By MARC LUTZ
Business Journal Editor
MODESTO — Corwin Harper has been named as Kaiser Permanente’s new senior vice president and area manager for the Central Valley.
Harper’s is a lifelong journey in medicine that began when he was a young man in Allendale, South Carolina.
“At a very early age, I saw the path of leadership as a long, sustainable path in which I could affect lives in a positive way,” Harper said. “I was asthmatic when I was younger, and had an episode. My mother was taking me to the doctor’s office. There was one door that had a sign on it, and another door that didn’t have a sign on it. She made sure I went through either door. At the time, it was the residual of ‘whites only’ and ‘coloreds only’ signs.”
Harper’s mother took him through the door with the shortest line to ensure he received the care he needed. That action, he said, stuck in his mind. His goal became to make sure everyone had equal access to healthcare, no matter a person’s race, creed or color.
While pursuing his master’s degree at Baylor University, Harper, 52, said Kaiser was always held up as the model healthcare system.
“That model is one of pre-paid healthcare, leveraging an integrated delivery system of the health plan, with a physician medical group and hospital to provide care for members in a particular population,” Harper said.
His career with Kaiser started in September of 1996, working as a medical group administrator in Fresno.
“Having an opportunity to come work for the model was not only intriguing, but very exciting,” Harper said. He added the mission also attracted him. “Kaiser Permanente exists to provide high-quality, affordable healthcare services for its members and the community that we serve. That’s what keeps me.”
In his time with Kaiser, Harper has seen many changes, and it’s an evolution that focuses more and more on the patient.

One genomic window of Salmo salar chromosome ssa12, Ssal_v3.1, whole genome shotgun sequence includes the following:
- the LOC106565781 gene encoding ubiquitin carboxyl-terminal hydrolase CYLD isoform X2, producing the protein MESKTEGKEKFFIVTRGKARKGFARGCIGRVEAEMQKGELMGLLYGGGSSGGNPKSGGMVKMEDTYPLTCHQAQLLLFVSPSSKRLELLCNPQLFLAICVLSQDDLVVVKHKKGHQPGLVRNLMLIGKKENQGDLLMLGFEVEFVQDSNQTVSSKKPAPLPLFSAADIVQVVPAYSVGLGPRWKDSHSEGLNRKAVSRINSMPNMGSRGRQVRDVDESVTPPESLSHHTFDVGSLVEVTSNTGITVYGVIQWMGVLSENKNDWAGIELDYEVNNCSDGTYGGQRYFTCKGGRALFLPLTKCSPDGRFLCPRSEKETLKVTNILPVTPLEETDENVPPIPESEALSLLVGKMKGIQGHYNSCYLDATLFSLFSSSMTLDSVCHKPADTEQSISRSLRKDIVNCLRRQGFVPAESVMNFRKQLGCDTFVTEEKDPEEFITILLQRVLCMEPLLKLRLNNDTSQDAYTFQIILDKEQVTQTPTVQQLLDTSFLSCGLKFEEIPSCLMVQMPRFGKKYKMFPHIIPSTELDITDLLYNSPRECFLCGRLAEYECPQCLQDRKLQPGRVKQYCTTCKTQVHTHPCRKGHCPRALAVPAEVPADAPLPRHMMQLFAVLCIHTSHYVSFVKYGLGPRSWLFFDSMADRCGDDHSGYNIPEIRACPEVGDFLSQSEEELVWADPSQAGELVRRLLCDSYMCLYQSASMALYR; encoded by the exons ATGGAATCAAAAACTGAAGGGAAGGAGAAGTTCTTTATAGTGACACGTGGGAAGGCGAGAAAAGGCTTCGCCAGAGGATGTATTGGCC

“The organization has become very member- and patient-centric,” Harper said. “It still continues to be a leader when it comes to technology, and we’re pioneers when it comes to technology. It’s been very responsive in leading quality with our physicians. I think it’s been a great community and environmental steward.”
A focal point for Kaiser is preventative medicine, keeping people healthy to avoid hospitalization.
“We keep finding ways to lead and to prevent hospitalization and prevent illness and injury,” Harper said. “We have excellent programs that look at cancer, not just awareness but prevention, as one example.”
Harper took over for Deborah Friberg, who was instrumental in the forging the relationship Kaiser now has with Dignity Health St. Joseph’s Medical Center in Stockton, a mantle Harper has taken up and is nurturing. He said the relationship, just over a year old now, is going well, as the two entities focus on the needs of the community they serve.
As far as his management style is concerned, Harper takes his approach to leadership as one of service.
“I’m a Christian, and I believe I’m to serve and not be served. I’m here to help others. Regardless of who you are, we all will have a need or suffer an illness or infirmity,” Harper said. “I lead with high expectations because I think our members and patients have high expectations of us. I feel that I’m in a social contract with our members to ensure we perform well to meet their needs.”
And with any organization, Harper knows there are challenges to face.
One of those being — as any healthcare system will attest — the ability to recruit and retain quality talent.
“The Central Valley, San Joaquin and Stanislaus counties, are still living in the shadow of Sacramento County and the Bay Area,” Harper said regarding the difficulty in drawing medical talent to the area. “But I see an opportunity for us to stabilize in the future.”
Harper said he believes in the communities of the Central Valley, which is one of the reasons he’s raised his two daughters here, and continues to live and work here.
“I think that as a business leader in the community we need to illuminate, to highlight the positive, so that we can draw businesses and talent to stay in the market,” Harper said.
The second challenge, he said, is creating a collective culture that believes in what it’s doing. “Not just within Kaiser, but within the broader community, we can grow, we can stimulate growth, we can grow economically, and I think we all need to be positive and focus on the future,” Harper said.
That was the main reason for creating a relationship with St. Joseph’s; it provided an opportunity to serve the valley’s healthcare needs.
“We wanted a solution for the community,” Harper said. “It’s just that simple.”